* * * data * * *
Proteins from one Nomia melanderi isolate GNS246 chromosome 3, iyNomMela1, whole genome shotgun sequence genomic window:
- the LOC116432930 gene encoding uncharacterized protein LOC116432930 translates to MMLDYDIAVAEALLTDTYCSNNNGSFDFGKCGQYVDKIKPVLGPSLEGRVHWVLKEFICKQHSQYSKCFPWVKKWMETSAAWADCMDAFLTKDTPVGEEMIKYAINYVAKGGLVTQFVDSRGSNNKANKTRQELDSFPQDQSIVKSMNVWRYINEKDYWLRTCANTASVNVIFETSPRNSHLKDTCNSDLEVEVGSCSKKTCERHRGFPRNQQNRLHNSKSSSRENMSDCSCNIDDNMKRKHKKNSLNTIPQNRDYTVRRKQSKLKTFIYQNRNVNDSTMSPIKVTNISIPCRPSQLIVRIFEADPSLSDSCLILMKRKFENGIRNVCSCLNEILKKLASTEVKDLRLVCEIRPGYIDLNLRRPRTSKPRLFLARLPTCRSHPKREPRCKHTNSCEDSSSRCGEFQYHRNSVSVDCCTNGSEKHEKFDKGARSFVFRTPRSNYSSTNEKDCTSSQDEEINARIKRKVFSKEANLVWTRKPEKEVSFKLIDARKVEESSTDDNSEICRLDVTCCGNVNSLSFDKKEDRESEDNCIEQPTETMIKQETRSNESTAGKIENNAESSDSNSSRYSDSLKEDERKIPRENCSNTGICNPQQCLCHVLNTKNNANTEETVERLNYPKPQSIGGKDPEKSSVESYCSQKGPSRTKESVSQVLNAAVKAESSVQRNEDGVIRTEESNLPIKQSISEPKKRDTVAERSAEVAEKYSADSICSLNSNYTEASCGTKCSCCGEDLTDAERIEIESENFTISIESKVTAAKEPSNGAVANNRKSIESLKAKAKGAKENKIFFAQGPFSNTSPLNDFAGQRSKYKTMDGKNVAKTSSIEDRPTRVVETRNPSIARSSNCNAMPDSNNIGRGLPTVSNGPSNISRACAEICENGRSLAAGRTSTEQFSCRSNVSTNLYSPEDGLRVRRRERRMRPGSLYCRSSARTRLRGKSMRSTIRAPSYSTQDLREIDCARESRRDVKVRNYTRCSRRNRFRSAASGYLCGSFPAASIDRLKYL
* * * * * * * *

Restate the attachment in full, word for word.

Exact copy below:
Proteins from one Nomia melanderi isolate GNS246 chromosome 3, iyNomMela1, whole genome shotgun sequence genomic window:
- the LOC116432930 gene encoding uncharacterized protein LOC116432930 translates to MMLDYDIAVAEALLTDTYCSNNNGSFDFGKCGQYVDKIKPVLGPSLEGRVHWVLKEFICKQHSQYSKCFPWVKKWMETSAAWADCMDAFLTKDTPVGEEMIKYAINYVAKGGLVTQFVDSRGSNNKANKTRQELDSFPQDQSIVKSMNVWRYINEKDYWLRTCANTASVNVIFETSPRNSHLKDTCNSDLEVEVGSCSKKTCERHRGFPRNQQNRLHNSKSSSRENMSDCSCNIDDNMKRKHKKNSLNTIPQNRDYTVRRKQSKLKTFIYQNRNVNDSTMSPIKVTNISIPCRPSQLIVRIFEADPSLSDSCLILMKRKFENGIRNVCSCLNEILKKLASTEVKDLRLVCEIRPGYIDLNLRRPRTSKPRLFLARLPTCRSHPKREPRCKHTNSCEDSSSRCGEFQYHRNSVSVDCCTNGSEKHEKFDKGARSFVFRTPRSNYSSTNEKDCTSSQDEEINARIKRKVFSKEANLVWTRKPEKEVSFKLIDARKVEESSTDDNSEICRLDVTCCGNVNSLSFDKKEDRESEDNCIEQPTETMIKQETRSNESTAGKIENNAESSDSNSSRYSDSLKEDERKIPRENCSNTGICNPQQCLCHVLNTKNNANTEETVERLNYPKPQSIGGKDPEKSSVESYCSQKGPSRTKESVSQVLNAAVKAESSVQRNEDGVIRTEESNLPIKQSISEPKKRDTVAERSAEVAEKYSADSICSLNSNYTEASCGTKCSCCGEDLTDAERIEIESENFTISIESKVTAAKEPSNGAVANNRKSIESLKAKAKGAKENKIFFAQGPFSNTSPLNDFAGQRSKYKTMDGKNVAKTSSIEDRPTRVVETRNPSIARSSNCNAMPDSNNIGRGLPTVSNGPSNISRACAEICENGRSLAAGRTSTEQFSCRSNVSTNLYSPEDGLRVRRRERRMRPGSLYCRSSARTRLRGKSMRSTIRAPSYSTQDLREIDCARESRRDVKVRNYTRCSRRNRFRSAASGYLCGSFPAASIDRLKYL